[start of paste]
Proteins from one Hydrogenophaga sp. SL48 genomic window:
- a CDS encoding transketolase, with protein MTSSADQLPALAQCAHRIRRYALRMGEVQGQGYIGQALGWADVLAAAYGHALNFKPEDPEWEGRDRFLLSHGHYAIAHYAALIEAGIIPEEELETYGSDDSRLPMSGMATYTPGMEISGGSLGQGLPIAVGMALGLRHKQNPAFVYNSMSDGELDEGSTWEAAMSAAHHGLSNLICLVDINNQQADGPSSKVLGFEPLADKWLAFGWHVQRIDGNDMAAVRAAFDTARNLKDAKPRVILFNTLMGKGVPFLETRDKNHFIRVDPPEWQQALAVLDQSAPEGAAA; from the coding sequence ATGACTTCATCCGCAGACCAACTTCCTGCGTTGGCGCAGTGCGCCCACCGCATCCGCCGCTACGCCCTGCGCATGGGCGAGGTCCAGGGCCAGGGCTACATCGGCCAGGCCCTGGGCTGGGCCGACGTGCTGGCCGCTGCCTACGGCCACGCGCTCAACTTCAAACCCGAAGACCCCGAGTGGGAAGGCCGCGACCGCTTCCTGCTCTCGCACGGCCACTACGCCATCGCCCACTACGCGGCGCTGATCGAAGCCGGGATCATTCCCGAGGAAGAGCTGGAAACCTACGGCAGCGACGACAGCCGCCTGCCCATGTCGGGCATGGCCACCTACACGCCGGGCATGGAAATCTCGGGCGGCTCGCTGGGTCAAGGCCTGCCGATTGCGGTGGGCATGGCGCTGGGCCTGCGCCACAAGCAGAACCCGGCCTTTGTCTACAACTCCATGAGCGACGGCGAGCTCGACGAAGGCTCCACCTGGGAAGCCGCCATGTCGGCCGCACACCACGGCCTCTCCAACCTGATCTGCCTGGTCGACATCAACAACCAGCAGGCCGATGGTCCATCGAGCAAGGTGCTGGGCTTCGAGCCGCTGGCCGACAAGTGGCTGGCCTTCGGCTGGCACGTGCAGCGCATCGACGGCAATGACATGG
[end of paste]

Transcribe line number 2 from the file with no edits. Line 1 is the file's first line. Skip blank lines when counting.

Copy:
- a CDS encoding transketolase, with protein MTSSADQLPALAQCAHRIRRYALRMGEVQGQGYIGQALGWADVLAAAYGHALNFKPEDPEWEGRDRFLLSHGHYAIAHYAALIEAGIIPEEELETYGSDDSRLPMSGMATYTPGMEISGGSLGQGLPIAVGMALGLRHKQNPAFVYNSMSDGELDEGSTWEAAMSAAHHGLSNLICLVDINNQQADGPSSKVLGFEPLADKWLAFGWHVQRIDGNDMAAVRAAFDTARNLKDAKPRVILFNTLMGKGVPFLETRDKNHFIRVDPPEWQQALAVLDQSAPEGAAA; from the coding sequence ATGACTTCATCCGCAGACCAACTTCCTGCGTTGGCGCAGTGCGCCCACCGCATCCGCCGCTACGCCCTGCGCATGGGCGAGGTCCAGGGCCAGGGCTACATCGGCCAGGCCCTGGGCTGGGCCGACGTGCTGGCCGCTGCCTACGGCCACGCGCTCAACTTCAAACCCGAAGACCCCGAGTGGGAAGGCCGCGACCGCTTCCTGCTCTCGCACGGCCACTACGCCATCGCCCACTACGCGGCGCTGATCGAAGCCGGGATCATTCCCGAGGAAGAGCTGGAAACCTACGGCAGCGACGACAGCCGCCTGCCCATGTCGGGCATGGCCACCTACACGCCGGGCATGGAAATCTCGGGCGGCTCGCTGGGTCAAGGCCTGCCGATTGCGGTGGGCATGGCGCTGGGCCTGCGCCACAAGCAGAACCCGGCCTTTGTCTACAACTCCATGAGCGACGGCGAGCTCGACGAAGGCTCCACCTGGGAAGCCGCCATGTCGGCCGCACACCACGGCCTCTCCAACCTGATCTGCCTGGTCGACATCAACAACCAGCAGGCCGATGGTCCATCGAGCAAGGTGCTGGGCTTCGAGCCGCTGGCCGACAAGTGGCTGGCCTTCGGCTGGCACGTGCAGCGCATCGACGGCAATGACATGG